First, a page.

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I am sorry I don't have a solution for you, but noticed that there is an upgrade for the software that is available from rca. I have no idea if it will work with vista. I tried to download it myself for my xp machine, but since I lost the original cd the upgrade will not work. if you cannot use your cd can you send it to me, I lost mine and I cannot get the pictures off my unit from 2 years ago. where do you live? email me at firstname.lastname@example.org if you can send it to me. I live in Arizona USA thanks
Hi flashlal - I have a Cannon PowerShot S400 and I had a similar problem which uses a compact flash card. I could only view a few photos and it seemed like the rest were gone. I verified that my photos were on the compact flash card when I installed it in my pc and navigated to the compact flash card (You can do that by double clicking on the "My compute" icon). Then double click to the directory to where your memory card is located and navigate through the files. I noticed that my photos were there because the file size was in the hundreds of kilobytes (700KB and up), but the names of all the files were corrupt - they had symbols in the name. I figured at this point I had nothing to lose so I did a "check and repair disk" on the compact flash. To do this: take note of the directory that your memory card is located in (it should be something other than C:). Once you know where your memory card is located, you go to your start button on the PC, then to run. A pop-up window appears.The command to repair your disk is "chkdsk /f", however you have to tell it the directory of where your memory card is located. For me my memory card was in the E: drive so I had to type: chkdsk e: /f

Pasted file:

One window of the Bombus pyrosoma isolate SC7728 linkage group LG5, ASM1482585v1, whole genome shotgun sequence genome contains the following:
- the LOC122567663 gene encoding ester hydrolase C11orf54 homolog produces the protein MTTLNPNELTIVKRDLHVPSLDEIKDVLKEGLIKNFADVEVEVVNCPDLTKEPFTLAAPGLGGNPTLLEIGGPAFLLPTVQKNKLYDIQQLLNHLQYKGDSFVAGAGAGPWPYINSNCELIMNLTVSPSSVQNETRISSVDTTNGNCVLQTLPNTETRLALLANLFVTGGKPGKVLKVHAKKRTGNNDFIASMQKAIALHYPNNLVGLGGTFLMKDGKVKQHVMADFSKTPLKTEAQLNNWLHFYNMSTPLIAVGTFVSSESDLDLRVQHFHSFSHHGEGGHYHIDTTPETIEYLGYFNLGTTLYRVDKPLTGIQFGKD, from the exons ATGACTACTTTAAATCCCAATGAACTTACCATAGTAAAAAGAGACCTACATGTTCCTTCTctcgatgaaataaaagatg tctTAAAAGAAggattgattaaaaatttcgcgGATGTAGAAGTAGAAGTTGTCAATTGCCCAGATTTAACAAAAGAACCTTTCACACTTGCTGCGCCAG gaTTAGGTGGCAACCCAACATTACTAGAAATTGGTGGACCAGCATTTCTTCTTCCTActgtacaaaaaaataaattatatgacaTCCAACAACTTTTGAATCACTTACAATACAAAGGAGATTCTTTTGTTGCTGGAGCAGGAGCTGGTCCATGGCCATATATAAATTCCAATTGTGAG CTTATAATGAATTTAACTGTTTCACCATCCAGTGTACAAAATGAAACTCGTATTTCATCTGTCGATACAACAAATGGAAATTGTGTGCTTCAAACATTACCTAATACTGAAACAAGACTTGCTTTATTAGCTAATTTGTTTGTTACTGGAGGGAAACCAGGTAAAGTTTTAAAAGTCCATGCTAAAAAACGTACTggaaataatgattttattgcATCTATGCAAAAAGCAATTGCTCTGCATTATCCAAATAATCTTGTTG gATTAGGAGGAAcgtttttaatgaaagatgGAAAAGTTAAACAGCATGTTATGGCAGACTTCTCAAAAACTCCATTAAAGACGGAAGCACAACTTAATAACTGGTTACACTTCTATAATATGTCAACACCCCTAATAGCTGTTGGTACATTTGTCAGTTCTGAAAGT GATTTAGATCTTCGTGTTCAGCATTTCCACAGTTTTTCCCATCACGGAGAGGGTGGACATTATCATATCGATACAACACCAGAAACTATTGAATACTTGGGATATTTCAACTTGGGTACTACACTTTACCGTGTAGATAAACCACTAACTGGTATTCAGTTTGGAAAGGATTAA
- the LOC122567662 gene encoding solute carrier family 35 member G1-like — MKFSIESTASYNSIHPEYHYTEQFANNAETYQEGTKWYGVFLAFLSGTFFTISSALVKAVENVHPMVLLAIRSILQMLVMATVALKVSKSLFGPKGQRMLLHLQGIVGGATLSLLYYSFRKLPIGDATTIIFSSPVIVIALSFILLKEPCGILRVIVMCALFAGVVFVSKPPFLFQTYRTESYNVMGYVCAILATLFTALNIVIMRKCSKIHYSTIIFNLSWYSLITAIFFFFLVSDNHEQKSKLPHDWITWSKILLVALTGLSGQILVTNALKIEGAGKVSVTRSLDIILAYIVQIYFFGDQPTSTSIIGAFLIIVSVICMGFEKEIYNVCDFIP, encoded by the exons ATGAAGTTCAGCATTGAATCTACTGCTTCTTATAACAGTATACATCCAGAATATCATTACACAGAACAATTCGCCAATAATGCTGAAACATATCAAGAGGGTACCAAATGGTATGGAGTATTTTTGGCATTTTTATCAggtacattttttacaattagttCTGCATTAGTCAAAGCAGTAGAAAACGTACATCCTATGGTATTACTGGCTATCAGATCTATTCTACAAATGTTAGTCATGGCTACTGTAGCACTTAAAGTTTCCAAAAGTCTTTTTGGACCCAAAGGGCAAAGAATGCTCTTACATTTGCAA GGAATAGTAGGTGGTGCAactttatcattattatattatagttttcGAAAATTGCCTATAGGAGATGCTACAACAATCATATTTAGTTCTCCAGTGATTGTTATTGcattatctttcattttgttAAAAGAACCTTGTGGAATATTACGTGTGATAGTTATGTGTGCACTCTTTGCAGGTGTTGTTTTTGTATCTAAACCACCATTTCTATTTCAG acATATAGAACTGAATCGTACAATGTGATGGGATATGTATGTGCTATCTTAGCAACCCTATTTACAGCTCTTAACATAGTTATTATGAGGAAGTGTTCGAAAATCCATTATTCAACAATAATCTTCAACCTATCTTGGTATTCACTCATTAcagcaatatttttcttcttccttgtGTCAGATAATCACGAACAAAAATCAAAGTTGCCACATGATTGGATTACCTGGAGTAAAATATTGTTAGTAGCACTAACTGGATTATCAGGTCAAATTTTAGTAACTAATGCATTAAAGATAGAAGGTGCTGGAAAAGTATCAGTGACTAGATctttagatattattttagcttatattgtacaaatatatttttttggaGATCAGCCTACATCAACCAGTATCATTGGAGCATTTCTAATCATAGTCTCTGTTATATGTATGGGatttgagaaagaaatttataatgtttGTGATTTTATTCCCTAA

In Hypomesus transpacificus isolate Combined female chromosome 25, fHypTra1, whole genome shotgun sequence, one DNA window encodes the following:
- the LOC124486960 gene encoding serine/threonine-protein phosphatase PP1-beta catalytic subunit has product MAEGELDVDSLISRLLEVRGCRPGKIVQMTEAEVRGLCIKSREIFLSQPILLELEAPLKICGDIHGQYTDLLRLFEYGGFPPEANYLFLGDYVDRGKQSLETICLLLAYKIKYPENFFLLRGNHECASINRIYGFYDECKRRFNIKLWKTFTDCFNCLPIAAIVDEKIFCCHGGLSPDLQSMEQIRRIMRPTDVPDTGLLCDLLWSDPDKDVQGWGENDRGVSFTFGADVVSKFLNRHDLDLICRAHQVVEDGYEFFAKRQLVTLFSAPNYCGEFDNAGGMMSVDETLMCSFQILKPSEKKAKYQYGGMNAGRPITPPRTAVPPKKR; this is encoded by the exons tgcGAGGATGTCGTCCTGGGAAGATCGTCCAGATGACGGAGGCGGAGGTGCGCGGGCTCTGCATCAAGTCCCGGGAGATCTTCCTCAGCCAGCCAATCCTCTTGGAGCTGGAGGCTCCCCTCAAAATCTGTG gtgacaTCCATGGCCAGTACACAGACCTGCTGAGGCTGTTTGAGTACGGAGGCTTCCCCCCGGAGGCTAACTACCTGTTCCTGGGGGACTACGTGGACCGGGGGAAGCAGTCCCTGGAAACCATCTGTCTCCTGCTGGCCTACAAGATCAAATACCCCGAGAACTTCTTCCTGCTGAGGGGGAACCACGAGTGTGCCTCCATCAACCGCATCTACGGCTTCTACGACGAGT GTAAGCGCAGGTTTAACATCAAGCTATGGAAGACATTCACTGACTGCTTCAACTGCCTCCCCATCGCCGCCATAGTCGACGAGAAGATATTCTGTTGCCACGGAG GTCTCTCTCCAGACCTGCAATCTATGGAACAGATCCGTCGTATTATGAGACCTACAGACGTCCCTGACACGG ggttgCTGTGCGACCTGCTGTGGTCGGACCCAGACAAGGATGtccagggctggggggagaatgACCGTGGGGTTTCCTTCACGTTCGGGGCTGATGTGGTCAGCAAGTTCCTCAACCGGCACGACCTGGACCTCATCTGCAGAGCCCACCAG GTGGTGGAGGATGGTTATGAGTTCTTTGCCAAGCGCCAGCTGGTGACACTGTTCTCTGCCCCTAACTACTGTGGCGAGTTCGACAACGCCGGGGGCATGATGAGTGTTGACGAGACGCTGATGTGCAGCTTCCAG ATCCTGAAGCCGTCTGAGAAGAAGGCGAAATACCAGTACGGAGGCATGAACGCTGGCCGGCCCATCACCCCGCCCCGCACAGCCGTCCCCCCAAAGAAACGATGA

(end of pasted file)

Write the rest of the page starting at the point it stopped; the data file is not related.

Once it finished running I went back to the my computer window and navigated to my compact flash folders. I looked at my photo names. I had to rename all my photos by putting the extenstion of "JPG" back as the file type. Once I did this, I could then view my pictures. The only thing I lost was the added information that my camera puts on it like the date, time, and camera setting used to take the picture. I was fine with not having that because it was more important for me to retrieve my pictures.
According to the specs I found, it just uses a simple USB device cable. The end that attaches to the camera should be (like it is on 90% of all cameras) called a USB B aka a "5 Pin" connection. Most office supply/technology/camera stores should carry it.
Here is a link to one on Amazon
Take a look at the connector. If the port on the camera is a bit smaller or a little more square, then you may need the less common "4 pin".
These 2 connectors make up about 95% of connectors for common digital cameras.